Mechanical, Electrical and Plumbing (MEP) systems are a major component of every building. Without these fundamental systems, buildings would not be able to function. Over the years, early adopters have suggested that broadband should also be considered a utility and be included in every building’s infrastructure.
When evaluating building networks, it is also important to recognize that they are different from traditional building automation. Historically, each building system such as HVAC, lighting, lifts, access, surveillance, parking and others were completely independent. Their cabling, device connectivity and functionality were all proprietary and controlled closely by the manufacturer. If you had eight systems in a building, you had eight cabling runs and never the two shall meet.
A networked building operates in a completely different way. In this scenario, a standardized IP network that includes twisted pair copper, fiber, patch panels, and networking gear both fixed and wireless is installed from top to bottom. The configuration takes into consideration all the various building systems that will connect to the building network. The number of devices, the location as well as the data throughput will all contribute to the final configuration. Cybersecurity and business continuity will also need to be assessed in the final design.
Once the network is in place, device connectivity must be addressed. While there are some building system manufacturers that deliver IP ready equipment, many buildings have old technology that is more proprietary in nature. In this case, controller, gateways and other integration systems need to be put in place to connect the old disparate systems with the new IP network. Protocols such as BACnet, Lon, Modbus and others all play a role in this connectivity strategy.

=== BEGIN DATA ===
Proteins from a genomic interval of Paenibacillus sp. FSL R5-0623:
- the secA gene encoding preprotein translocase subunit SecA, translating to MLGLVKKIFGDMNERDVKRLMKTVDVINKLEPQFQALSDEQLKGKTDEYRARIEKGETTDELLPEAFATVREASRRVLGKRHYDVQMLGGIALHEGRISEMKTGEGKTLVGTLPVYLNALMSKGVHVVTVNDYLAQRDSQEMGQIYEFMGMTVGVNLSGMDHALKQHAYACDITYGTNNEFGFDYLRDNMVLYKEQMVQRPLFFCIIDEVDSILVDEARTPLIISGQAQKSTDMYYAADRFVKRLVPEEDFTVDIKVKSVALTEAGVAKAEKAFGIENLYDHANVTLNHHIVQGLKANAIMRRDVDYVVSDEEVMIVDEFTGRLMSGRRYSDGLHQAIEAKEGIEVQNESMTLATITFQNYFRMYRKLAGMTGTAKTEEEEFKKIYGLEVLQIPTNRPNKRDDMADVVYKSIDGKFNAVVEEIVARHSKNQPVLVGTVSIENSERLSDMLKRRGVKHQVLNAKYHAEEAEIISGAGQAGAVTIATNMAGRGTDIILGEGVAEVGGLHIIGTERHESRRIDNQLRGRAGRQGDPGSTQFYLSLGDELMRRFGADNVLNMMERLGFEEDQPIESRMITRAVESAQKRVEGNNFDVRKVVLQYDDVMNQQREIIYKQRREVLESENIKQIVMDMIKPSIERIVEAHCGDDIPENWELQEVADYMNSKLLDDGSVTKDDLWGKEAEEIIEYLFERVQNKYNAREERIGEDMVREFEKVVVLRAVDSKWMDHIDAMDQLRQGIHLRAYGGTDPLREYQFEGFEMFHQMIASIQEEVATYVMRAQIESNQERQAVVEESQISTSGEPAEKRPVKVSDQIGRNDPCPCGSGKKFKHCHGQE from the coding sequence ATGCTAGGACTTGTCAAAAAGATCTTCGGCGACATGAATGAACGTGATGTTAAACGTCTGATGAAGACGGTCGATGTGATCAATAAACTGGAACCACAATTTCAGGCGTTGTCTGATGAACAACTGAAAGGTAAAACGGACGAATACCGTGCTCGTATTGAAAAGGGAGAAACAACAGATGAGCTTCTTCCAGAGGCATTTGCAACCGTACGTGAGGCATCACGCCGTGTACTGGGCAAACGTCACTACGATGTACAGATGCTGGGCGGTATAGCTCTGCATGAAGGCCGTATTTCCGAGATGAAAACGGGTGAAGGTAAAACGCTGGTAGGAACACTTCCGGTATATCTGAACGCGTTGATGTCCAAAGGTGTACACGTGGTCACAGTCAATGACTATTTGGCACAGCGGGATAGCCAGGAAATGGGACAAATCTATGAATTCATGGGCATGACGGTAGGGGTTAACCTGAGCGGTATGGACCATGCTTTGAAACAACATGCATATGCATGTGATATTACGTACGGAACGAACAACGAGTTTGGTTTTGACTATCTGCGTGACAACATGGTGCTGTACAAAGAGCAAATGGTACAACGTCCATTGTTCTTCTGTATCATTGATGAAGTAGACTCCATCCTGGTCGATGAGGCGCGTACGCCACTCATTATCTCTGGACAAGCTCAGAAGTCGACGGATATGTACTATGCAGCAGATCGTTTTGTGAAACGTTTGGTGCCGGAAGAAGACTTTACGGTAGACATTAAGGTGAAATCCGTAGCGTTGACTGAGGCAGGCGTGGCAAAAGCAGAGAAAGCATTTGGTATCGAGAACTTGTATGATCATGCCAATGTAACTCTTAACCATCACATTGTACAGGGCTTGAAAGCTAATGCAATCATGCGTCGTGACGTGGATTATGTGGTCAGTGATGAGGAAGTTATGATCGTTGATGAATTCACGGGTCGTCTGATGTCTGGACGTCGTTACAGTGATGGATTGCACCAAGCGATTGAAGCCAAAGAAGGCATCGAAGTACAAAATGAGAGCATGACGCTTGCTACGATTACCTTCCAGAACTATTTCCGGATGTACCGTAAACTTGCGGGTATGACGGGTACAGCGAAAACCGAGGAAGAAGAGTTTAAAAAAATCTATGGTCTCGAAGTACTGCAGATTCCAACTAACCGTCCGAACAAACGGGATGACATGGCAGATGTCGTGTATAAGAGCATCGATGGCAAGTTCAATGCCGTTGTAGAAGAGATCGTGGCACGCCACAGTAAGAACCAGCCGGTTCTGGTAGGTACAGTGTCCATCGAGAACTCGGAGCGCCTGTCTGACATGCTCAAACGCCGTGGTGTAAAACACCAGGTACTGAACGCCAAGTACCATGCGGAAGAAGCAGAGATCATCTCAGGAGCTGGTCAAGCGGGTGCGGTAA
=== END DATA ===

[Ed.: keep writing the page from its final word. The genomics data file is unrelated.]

A Networked Building requires skillsets from two different domains of the traditional organization. Facilities or operations has a deep understanding of the building systems that keep buildings running, Information Technology (IT) is responsible for keeping business systems and IT networks operational. Now that buildings are becoming smarter, these two domains must work in conjunction, providing the combination of skills required to create a networked building. It is safe to say that the marketplace of professionals who possess both IT and OT technical skills is small but growing.
There are many business reasons to have an IP network as a central component of a building infrastructure in line with other building systems such as mechanical, electrical and plumbing: 1) disparate cabling systems are eliminated; 2) data is normalized on IP standards; 3) integration and interoperability become easier; 4) device replacement is easier and less expensive with the standardization of a network; and 5) maintenance of a singular network becomes more secure and efficient.
To better understand the reality of networked buildings in the marketplace we asked a couple of different companies to weigh in. Oxford Properties, a major international commercial real estate owner and operator based in Canada and Operational Technology Integrators (OTI), a master systems smart building integrator with installations worldwide. These diverse perspectives offers insight from both the demand and supply side of the market.
Brian Turner, OTI
When exploring a one building/one network strategy, there are more things to consider than just the network itself. It is important to also understand who will manage the network. Does this person have the expertise required to manage all devices and applications connected to this network? What are the unique security requirements of both users and data on the network?